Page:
Your thoughts?

Gary Bragar, Lead HRO Analyst, NelsonHall

Utilizing Analytics to Improve the HRO Experience – It’s Time to Step Up the Game

July 29, 2009

HR analytics – which we define in our latest market analysis as “a method of tracking, measuring, analyzing and assessing HR and business performance for the purpose of making more informed strategic decisions, improving financial outcomes and monitoring goals” – have never been more vital than in today’s economic climate. Organizations must have data-based insights into their HR cost structures, how to optimize their diminished workforces, their cost per hire, employee cost as a percentage of sales, labor costs by department across various locations and myriad other considerations.

But whether leveraged by in-house staff or an HRO provider on behalf of its clients, most HR analytics today are focused on operational reporting such as basic, aggregated headcount data, and tactical metrics including quality of hires and sourcing effectiveness. HRO providers can  step up their competitive game by addressing the main drivers of HRO analytics – justifying the outsourcing business case,  providing HR ROI and becoming an integral partner in not just process performance but in business intelligence.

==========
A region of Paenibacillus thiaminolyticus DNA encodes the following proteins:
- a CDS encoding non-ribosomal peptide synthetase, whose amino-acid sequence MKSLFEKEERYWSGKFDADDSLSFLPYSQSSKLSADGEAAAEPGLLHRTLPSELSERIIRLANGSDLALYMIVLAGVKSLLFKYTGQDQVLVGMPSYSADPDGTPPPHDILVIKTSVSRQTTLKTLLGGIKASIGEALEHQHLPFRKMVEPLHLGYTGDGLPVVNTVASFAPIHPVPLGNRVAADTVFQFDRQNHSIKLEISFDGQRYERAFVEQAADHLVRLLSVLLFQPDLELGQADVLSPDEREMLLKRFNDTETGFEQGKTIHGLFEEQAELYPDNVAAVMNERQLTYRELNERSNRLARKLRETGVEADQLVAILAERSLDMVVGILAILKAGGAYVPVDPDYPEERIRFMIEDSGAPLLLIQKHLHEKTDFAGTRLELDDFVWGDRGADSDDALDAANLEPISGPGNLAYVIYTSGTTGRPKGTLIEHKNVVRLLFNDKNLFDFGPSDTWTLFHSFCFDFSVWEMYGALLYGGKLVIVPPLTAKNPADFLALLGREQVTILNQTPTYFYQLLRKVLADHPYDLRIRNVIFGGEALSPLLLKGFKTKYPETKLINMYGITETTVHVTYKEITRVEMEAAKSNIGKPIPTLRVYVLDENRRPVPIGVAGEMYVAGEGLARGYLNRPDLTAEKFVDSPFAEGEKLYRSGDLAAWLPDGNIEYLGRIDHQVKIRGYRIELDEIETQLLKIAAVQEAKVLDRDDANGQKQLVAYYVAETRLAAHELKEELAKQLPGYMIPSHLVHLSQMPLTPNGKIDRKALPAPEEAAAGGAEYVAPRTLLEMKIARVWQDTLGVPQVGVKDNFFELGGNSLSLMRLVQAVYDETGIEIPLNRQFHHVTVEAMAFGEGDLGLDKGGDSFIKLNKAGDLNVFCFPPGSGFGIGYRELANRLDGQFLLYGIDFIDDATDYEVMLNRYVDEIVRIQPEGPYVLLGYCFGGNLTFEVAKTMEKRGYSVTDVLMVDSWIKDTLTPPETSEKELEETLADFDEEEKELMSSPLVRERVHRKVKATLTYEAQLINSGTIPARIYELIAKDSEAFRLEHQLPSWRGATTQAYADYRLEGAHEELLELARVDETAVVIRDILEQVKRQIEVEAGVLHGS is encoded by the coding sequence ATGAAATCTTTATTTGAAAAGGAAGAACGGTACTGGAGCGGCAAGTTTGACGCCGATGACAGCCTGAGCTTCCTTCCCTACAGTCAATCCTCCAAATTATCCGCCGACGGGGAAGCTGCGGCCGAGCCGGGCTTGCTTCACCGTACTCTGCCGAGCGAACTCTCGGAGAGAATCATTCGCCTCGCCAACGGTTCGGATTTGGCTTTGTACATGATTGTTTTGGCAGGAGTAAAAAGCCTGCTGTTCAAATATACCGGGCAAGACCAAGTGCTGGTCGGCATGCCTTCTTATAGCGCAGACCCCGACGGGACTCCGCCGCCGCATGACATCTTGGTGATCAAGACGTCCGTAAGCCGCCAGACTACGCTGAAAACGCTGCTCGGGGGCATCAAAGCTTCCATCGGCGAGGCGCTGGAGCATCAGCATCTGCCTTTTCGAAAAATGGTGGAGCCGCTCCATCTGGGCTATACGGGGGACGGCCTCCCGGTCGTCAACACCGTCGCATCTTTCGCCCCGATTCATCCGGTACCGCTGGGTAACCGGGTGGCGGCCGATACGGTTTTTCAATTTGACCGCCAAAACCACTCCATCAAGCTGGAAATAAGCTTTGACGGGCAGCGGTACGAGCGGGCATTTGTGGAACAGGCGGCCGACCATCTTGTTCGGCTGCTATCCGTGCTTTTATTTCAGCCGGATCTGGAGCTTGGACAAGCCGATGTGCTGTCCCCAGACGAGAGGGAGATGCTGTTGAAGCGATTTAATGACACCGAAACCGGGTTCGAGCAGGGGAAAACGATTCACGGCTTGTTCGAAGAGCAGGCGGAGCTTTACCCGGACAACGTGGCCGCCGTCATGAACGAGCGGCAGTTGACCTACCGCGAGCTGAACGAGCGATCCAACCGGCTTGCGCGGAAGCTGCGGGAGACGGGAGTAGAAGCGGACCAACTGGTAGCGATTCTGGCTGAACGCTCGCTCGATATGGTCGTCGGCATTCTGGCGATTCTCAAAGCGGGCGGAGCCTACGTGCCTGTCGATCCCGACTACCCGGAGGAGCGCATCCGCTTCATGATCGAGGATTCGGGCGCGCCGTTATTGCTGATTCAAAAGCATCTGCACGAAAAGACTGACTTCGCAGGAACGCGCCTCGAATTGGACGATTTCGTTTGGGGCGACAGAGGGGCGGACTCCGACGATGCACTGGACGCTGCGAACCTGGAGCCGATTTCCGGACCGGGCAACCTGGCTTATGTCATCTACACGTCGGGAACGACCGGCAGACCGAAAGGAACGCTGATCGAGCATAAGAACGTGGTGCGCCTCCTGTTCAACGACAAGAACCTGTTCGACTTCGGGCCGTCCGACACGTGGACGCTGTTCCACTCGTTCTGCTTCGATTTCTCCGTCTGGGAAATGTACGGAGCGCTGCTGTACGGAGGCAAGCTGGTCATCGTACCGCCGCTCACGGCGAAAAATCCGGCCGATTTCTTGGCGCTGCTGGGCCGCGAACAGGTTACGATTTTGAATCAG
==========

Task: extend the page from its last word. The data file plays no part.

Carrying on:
To do so, per the findings from our just completed study, “HRO Analytics: Utilizing Analytics to Improve Outsourcing Experiences”, HRO providers must address factors including:

•  Demonstrate the effectiveness of the function or process such as sourcing effectiveness within recruitment or a new communications strategy within benefits administration services

•  Deliver analytics around not only quantity,  but also effectiveness, of recruitment, learning and benefits, e.g., utilization of various benefits programs offered and why they may vary across geographies

•  Prove the return on investment in the relevant HR function, e.g., ROI of a specific training program or reduction in recruitment cycle time

•  Assist in prioritizing HR activities and determining what should be provided with an appropriate budget, such as a particular training course which increases sales capabilities

•  Provide insight into how to improve workforce performance and increase employee productivity